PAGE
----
Bankers lend support to Safe Banking Act

Bankers lend support to Safe Banking Act



A bill pending in Congress could change the way business is done in the Arkansas marijuana marketplace. 

The Safe Banking Act, passed last year by the U.S. House, would create a safe harbor for banks, credit unions and even credit card companies to operate in the cannabis industry without fear of violating federal laws. 

The Safe Banking Act passed the House last year, as it has in previous sessions of Congress, and is being considered alongside other bills in a conference committee that includes Rep. Rick Crawford, who represents Arkansas’s 1st Congressional District. That committee will reconcile the bill with a Senate bill and possibly add it into a larger economic development bill called America Competes. 

Crawford voted for the bill last year, as did Rep. French Hill (2nd District) and Rep. Steve Womack (3rd District). Rep. Bruce Westerman (4th District) was the only Arkansas congressman to vote against the bill. 

As a former community banker, I know first-hand the uncertainty and confusion that can occur when there are inconsistencies between state and federal regulations and laws,” Hill said in a statement. “The SAFE Banking Act is a bipartisan solution that would provide businesses legally operating under state laws access to the banking system while providing clarity and legal certainty to financial institutions in the states and territories that have legalized some form of marijuana use. This proposal improves community safety and makes any illicit activity easier to identify and stop. Current federal law prevents banks from working with state licensed and compliant cannabis businesses, so many are forced to operate in an all-cash environment. This presents significant challenges to public safety, tax collection, and even our efforts to combat money laundering in Arkansas.”

Hill  was the only member of Arkansas’ congressional delegation to respond to requests for comment. Hill was the deputy assistant secretary of the Treasury for corporate finance under president George H.W. Bush and  the CEO of Delta Trust and Bank Corp. in Little Rock. 

U.S. Sens. John Boozman and Tom Cotton have not publicly taken a position on the bill and did not respond to requests for comment. 

While most of the state’s congressional delegation is mum on the issue, the state’s banking association is not. 

Lorrie Trogden, president of the Arkansas Bankers Association, said her organization supports the bill, because it will help Arkansas banks that tell her they want to offer services to the cannabis industry.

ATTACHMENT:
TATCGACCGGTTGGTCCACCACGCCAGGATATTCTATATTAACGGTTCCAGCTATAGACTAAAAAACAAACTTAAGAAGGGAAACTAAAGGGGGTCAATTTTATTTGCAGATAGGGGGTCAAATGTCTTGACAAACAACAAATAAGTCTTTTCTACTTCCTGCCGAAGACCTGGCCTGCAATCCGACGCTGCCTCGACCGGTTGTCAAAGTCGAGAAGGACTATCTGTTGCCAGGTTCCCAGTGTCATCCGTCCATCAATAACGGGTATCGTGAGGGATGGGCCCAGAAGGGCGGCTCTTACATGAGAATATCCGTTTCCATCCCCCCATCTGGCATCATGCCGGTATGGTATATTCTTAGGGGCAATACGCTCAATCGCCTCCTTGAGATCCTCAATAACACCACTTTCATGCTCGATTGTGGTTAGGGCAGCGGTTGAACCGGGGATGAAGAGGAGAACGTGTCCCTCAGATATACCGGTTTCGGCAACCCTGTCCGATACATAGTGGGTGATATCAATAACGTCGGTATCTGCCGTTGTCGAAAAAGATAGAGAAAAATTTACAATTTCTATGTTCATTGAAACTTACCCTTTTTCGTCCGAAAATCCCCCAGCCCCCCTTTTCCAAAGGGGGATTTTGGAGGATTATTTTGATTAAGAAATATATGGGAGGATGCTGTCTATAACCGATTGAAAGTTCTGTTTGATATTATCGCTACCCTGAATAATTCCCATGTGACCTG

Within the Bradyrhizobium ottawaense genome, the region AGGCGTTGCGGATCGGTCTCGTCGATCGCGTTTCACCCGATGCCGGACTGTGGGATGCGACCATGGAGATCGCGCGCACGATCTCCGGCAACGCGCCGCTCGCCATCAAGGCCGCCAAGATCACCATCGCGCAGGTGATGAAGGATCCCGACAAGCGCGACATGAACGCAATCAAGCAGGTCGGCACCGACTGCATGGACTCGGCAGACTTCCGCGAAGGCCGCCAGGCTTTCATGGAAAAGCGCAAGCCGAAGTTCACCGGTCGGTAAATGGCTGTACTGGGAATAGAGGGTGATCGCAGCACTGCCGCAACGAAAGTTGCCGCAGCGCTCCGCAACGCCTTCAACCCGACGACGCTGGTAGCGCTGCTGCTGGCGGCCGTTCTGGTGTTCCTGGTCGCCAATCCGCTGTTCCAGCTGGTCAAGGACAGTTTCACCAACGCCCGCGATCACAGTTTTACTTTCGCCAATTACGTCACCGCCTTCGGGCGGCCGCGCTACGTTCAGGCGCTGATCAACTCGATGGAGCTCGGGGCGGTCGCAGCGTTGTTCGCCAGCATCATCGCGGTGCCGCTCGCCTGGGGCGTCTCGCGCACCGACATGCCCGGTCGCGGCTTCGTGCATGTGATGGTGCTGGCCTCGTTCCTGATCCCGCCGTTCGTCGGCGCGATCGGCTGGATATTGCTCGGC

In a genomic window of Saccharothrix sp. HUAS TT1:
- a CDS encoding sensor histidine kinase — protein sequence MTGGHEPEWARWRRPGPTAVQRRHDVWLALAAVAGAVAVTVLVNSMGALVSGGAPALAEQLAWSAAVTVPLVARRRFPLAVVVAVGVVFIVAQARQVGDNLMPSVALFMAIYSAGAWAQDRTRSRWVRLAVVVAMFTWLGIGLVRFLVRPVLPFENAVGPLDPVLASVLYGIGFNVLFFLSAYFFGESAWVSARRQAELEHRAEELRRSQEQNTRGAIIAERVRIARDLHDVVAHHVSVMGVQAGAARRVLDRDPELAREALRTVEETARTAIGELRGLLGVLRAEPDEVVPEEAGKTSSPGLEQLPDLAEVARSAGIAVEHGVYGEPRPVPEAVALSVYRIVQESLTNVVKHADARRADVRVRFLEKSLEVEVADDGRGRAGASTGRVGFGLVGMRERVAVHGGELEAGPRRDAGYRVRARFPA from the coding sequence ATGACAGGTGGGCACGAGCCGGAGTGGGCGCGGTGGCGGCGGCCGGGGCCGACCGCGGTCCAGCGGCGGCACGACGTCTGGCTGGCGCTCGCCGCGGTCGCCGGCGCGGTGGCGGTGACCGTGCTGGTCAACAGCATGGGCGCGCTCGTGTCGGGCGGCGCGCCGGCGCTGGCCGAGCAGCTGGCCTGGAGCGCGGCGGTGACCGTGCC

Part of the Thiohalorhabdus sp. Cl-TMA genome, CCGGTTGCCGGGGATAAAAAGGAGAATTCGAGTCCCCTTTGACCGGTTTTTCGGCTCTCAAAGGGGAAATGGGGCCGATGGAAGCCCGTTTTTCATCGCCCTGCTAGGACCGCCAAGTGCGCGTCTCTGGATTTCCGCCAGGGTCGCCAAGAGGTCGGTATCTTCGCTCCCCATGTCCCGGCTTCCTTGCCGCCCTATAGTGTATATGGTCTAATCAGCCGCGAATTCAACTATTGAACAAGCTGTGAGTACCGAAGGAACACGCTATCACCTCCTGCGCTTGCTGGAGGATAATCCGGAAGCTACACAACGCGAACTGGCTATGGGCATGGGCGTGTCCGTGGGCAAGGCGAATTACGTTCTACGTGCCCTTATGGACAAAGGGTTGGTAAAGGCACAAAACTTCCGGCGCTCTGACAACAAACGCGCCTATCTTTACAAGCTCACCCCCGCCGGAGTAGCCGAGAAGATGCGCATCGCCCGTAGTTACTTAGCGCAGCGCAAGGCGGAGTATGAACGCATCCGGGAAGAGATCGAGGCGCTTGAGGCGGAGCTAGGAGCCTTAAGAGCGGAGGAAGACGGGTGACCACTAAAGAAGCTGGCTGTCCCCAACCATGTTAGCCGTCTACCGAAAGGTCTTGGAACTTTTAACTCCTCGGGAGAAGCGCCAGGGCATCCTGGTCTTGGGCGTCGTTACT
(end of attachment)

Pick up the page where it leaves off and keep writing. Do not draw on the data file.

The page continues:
As 37 states have legalized marijuana in some form, banks are stuck in a confusing place, Trogden said. On one hand, marijuana consumers are spending billions of dollars — even more than they spent at Starbucks last year— but marijuana is still illegal federally. 

Banks operating in what Trogden calls a “chasm” between state and federal law risk criminal penalties and could even lose their charter and FDIC insurance, she said. 

And it’s not just the plant-touching businesses that present problems to banks, Trogden said. Businesses that provide services to plant-touching businesses such as electricians, plumbers, landlords and even attorneys fall into this category. 

“Technically, banks are not supposed to bank those businesses either, because any income, derived from a federally illegal business is still money laundering,” Trogden said. 

Trogden said the conference committee is considering stuffing the Safe Banking Act language into a larger economic development bill called America Competes. 

“Obviously, we are lobbying for that one to stay in,” Trogden said.

Trogden said her organization has no position on marijuana legalization but believes the businesses should be able to access the banking industry. 

“We have no moral stance whatsoever on whether marijuana should be legalized or not,” Trogden said. “Our only stance is if you have these billions of dollars in this industry that are out there, let’s get them out of the shadow system and into the banking system,” Trogden said.  

The bill may have support from at least one of Arkansas’ senators. 

“Senator Boozman seemed very receptive to it,” Trogden said while noting Cotton had expressed some concerns. 

The American Bankers Association sent a letter of support to Sen. Chuck Schumer (New York) and Sen. Mitch McConnell (Kentucky). 

While the Safe Banking Act would create a “safe harbor” for financial institutions, it is unlikely to reduce the wide range of regulations those institutions face when operating in the industry, according to Dan Roda, CEO of Little Rock cannabis finance company Abaca.

The bill could open up lending to cannabis businesses and could even allow for credit card companies Visa and MasterCard to get in the industry, he said.  

“We don’t think the regulatory hurdles are going to go away,”Roda said. “But by creating this legal safe harbor, you do at least remove some of the existential risk and, in doing so, you at least create the opportunity potentially for credit card processing and other financial services to begin to be opened up to the industry.”

Roda said the conference committee could last throughout the summer and he believes the bill has a 50-50 shot at passing, although he thought the same before attempts failed in the past. If it doesn’t get added to the America Competes bill, Roda believes there will be a renewed effort to pass the Safe Banking Act on its own before the November midterm elections.